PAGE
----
Restoring the Chesapeake is easy. This is a message we need to send to all of the newly elected and recently re-elected political leaders in the watershed so they can make Bay restoration their legacy.

Our elected officials face myriad challenges as they take office for this new term. Our society needs to address an overwhelming number of issues: terrorism, homeland security, poverty, education, disease, racism, social inequity, family abuse, hunger and others.

There are no simple answers to these challenges. In many cases, there are no clear paths for political leaders to follow to solve these problems. How does an elected leader eliminate racism? How does an elected leader stop the scourge of cancer?

The steps and the tools necessary to meet the major issues facing our society, as well as the world, are unclear. They have not been developed yet.

No amount of money, no amount of public spending will solve some of these societal ills. But that does not mean we should not try.

Cleaning up the Bay is another matter. We know what steps we need to take to restore the Chesapeake.

It is not an insurmountable technical challenge. We need to reduce the nutrient and sediment loading from four major sources by:

  • Bringing all sources such as public and private wastewater treatment plants into compliance with enhanced nutrient reduction;
  • Installing and implementing state-of-the-art best management practices on all farm land;
  • Addressing stormwater runoff in existing developments and urban areas as well as implementing low impact development in new developments; and
  • Lowering nitrogen air pollution from all stationary and mobiles sources.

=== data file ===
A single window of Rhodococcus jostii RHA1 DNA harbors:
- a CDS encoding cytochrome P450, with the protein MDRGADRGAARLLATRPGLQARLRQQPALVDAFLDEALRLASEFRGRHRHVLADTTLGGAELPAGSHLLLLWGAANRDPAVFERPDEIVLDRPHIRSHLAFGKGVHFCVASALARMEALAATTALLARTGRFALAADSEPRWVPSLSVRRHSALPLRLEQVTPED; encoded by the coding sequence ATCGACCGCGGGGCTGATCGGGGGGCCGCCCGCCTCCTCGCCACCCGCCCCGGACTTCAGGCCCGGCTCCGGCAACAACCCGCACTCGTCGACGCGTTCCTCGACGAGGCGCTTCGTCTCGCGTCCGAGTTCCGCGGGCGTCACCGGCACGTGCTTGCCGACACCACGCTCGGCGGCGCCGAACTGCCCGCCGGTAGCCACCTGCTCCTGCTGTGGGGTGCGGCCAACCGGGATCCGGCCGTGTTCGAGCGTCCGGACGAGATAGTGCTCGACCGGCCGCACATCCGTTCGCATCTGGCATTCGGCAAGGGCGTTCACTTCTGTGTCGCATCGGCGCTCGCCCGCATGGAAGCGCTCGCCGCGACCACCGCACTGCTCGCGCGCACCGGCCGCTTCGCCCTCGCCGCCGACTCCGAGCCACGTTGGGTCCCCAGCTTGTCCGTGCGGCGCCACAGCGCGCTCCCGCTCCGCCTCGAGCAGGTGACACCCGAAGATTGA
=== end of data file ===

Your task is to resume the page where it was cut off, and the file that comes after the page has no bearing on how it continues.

The technical solutions to the Bay cleanup are well-known and well-documented. We also know how much it will cost—about $2.4 billion per year. So who is going to pay for this?

We are! The people who live and breathe in the Bay watershed should pay the cost. We are the ones who are polluting the Chesapeake watershed every day.

If every man, woman and child in the Bay watershed were to pay, on average, the $166 for the use of the environmental services that the environment is providing, we would be able to pass to future generations a cleaner, more pristine Chesapeake Bay watershed.

Our political leaders need to know how close and within our grasp a restored Chesapeake watershed truly is. The technology is here and the amount of investment is known.

I hope you will join me in sending this message to the Chesapeake Executive Council and that they will take this message to heart. A clean Chesapeake could be their legacy.

The Bay cleanup has never been a partisan issue. And now with all six governors, the mayor of the District of Columbia and both chambers of Congress controlled by one party, it is even less so.

Let’s help our political leaders seize this unique opportunity to finish the job and create a Chesapeake region where blue crabs, shad and children can thrive.

Alliance for the Chesapeake Bay Opportunities

Susquehanna Sojourn

The Susquehanna Sojourn, which takes place July 16–22, will celebrate its 17th year by reaching the Chesapeake Bay for the third time.

Starting from Safe Harbor on July 16, sojourners will arrive in Port Deposit, MD, on July 21 to meet up with the crew of the shallop recreating the voyage up the Bay by Capt. John Smith. Paddlers will follow the shallop and the John Smith 400 festivities to Perryville, MD, and Havre de Grace, MD.

Participants will paddle northeast along the upper edges of the Chesapeake Bay, and cross to Elk Neck State Park—weather permitting—to end the sojourn with a celebratory feast on the Eastern Shore!

For details, contact Deborah Rudy at or 717-737-8622.

Patuxent River Sojourn

The Patuxent River Sojourn, which takes place June 14—19, starts at Governor’s bridge in Prince George’s County, MD, and ends at King’s Landing in Calvert County, MD.

Participants will learn about the Patuxent’s natural resources and history as they paddle and camp.

For information, contact Kate Dowling at or 410-377-6270.

James River Sojourn

The James River Sojourn begins on June 16 at Columbia, VA, and finishes June 23 at Dutch Gap, VA.

For information, contact Leslie Middleton at 804-775-0951 or